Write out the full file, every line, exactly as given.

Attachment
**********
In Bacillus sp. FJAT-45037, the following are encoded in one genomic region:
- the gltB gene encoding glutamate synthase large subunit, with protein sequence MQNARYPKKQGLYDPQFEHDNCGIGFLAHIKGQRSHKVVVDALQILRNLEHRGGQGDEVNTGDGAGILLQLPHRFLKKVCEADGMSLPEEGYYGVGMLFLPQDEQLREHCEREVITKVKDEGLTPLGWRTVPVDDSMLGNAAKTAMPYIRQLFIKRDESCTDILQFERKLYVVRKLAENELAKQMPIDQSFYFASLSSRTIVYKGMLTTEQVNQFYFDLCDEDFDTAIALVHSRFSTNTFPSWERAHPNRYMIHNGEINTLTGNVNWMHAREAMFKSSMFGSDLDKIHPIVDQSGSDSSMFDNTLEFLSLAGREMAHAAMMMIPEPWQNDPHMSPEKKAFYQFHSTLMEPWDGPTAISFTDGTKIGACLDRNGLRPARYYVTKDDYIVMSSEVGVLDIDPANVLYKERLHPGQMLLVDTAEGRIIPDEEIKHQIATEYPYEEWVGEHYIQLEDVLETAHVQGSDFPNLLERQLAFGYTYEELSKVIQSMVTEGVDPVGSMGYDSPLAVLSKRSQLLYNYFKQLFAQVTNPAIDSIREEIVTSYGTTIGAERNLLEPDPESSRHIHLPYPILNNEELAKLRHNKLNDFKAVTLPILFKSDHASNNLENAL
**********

In Bacillus sp. FJAT-45037, the following are encoded in one genomic region:
- the gltB gene encoding glutamate synthase large subunit, with protein sequence MQNARYPKKQGLYDPQFEHDNCGIGFLAHIKGQRSHKVVVDALQILRNLEHRGGQGDEVNTGDGAGILLQLPHRFLKKVCEADGMSLPEEGYYGVGMLFLPQDEQLREHCEREVITKVKDEGLTPLGWRTVPVDDSMLGNAAKTAMPYIRQLFIKRDESCTDILQFERKLYVVRKLAENELAKQMPIDQSFYFASLSSRTIVYKGMLTTEQVNQFYFDLCDEDFDTAIALVHSRFSTNTFPSWERAHPNRYMIHNGEINTLTGNVNWMHAREAMFKSSMFGSDLDKIHPIVDQSGSDSSMFDNTLEFLSLAGREMAHAAMMMIPEPWQNDPHMSPEKKAFYQFHSTLMEPWDGPTAISFTDGTKIGACLDRNGLRPARYYVTKDDYIVMSSEVGVLDIDPANVLYKERLHPGQMLLVDTAEGRIIPDEEIKHQIATEYPYEEWVGEHYIQLEDVLETAHVQGSDFPNLLERQLAFGYTYEELSKVIQSMVTEGVDPVGSMGYDSPLAVLSKRSQLLYNYFKQLFAQVTNPAIDSIREEIVTSYGTTIGAERNLLEPDPESSRHIHLPYPILNNEELAKLRHNKLNDFKAVTLPILFKSDHASNNLENAL